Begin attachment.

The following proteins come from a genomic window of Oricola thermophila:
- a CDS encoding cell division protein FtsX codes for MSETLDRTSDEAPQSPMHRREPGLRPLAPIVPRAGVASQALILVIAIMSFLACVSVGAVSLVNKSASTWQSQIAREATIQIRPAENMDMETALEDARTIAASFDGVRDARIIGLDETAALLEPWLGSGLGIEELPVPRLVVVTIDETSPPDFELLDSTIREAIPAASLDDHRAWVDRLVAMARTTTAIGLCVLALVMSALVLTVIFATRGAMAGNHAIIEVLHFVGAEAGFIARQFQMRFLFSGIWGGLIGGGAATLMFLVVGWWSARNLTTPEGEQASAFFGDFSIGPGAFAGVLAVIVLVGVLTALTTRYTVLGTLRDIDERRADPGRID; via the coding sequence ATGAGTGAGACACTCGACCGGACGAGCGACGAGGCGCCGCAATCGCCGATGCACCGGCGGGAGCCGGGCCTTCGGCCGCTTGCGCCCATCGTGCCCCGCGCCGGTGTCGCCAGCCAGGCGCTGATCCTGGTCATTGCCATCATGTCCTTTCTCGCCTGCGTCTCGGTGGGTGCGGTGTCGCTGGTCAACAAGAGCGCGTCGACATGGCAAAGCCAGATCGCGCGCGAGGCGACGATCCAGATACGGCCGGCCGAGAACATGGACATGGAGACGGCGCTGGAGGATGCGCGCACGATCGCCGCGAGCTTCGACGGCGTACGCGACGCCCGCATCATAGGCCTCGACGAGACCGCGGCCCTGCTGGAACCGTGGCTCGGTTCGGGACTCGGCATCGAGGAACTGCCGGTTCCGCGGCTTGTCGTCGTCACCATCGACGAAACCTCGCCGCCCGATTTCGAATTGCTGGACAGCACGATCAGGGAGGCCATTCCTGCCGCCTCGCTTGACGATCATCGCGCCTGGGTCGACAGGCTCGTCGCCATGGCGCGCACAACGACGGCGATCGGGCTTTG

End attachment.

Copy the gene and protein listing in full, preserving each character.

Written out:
The following proteins come from a genomic window of Oricola thermophila:
- a CDS encoding cell division protein FtsX codes for MSETLDRTSDEAPQSPMHRREPGLRPLAPIVPRAGVASQALILVIAIMSFLACVSVGAVSLVNKSASTWQSQIAREATIQIRPAENMDMETALEDARTIAASFDGVRDARIIGLDETAALLEPWLGSGLGIEELPVPRLVVVTIDETSPPDFELLDSTIREAIPAASLDDHRAWVDRLVAMARTTTAIGLCVLALVMSALVLTVIFATRGAMAGNHAIIEVLHFVGAEAGFIARQFQMRFLFSGIWGGLIGGGAATLMFLVVGWWSARNLTTPEGEQASAFFGDFSIGPGAFAGVLAVIVLVGVLTALTTRYTVLGTLRDIDERRADPGRID; via the coding sequence ATGAGTGAGACACTCGACCGGACGAGCGACGAGGCGCCGCAATCGCCGATGCACCGGCGGGAGCCGGGCCTTCGGCCGCTTGCGCCCATCGTGCCCCGCGCCGGTGTCGCCAGCCAGGCGCTGATCCTGGTCATTGCCATCATGTCCTTTCTCGCCTGCGTCTCGGTGGGTGCGGTGTCGCTGGTCAACAAGAGCGCGTCGACATGGCAAAGCCAGATCGCGCGCGAGGCGACGATCCAGATACGGCCGGCCGAGAACATGGACATGGAGACGGCGCTGGAGGATGCGCGCACGATCGCCGCGAGCTTCGACGGCGTACGCGACGCCCGCATCATAGGCCTCGACGAGACCGCGGCCCTGCTGGAACCGTGGCTCGGTTCGGGACTCGGCATCGAGGAACTGCCGGTTCCGCGGCTTGTCGTCGTCACCATCGACGAAACCTCGCCGCCCGATTTCGAATTGCTGGACAGCACGATCAGGGAGGCCATTCCTGCCGCCTCGCTTGACGATCATCGCGCCTGGGTCGACAGGCTCGTCGCCATGGCGCGCACAACGACGGCGATCGGGCTTTG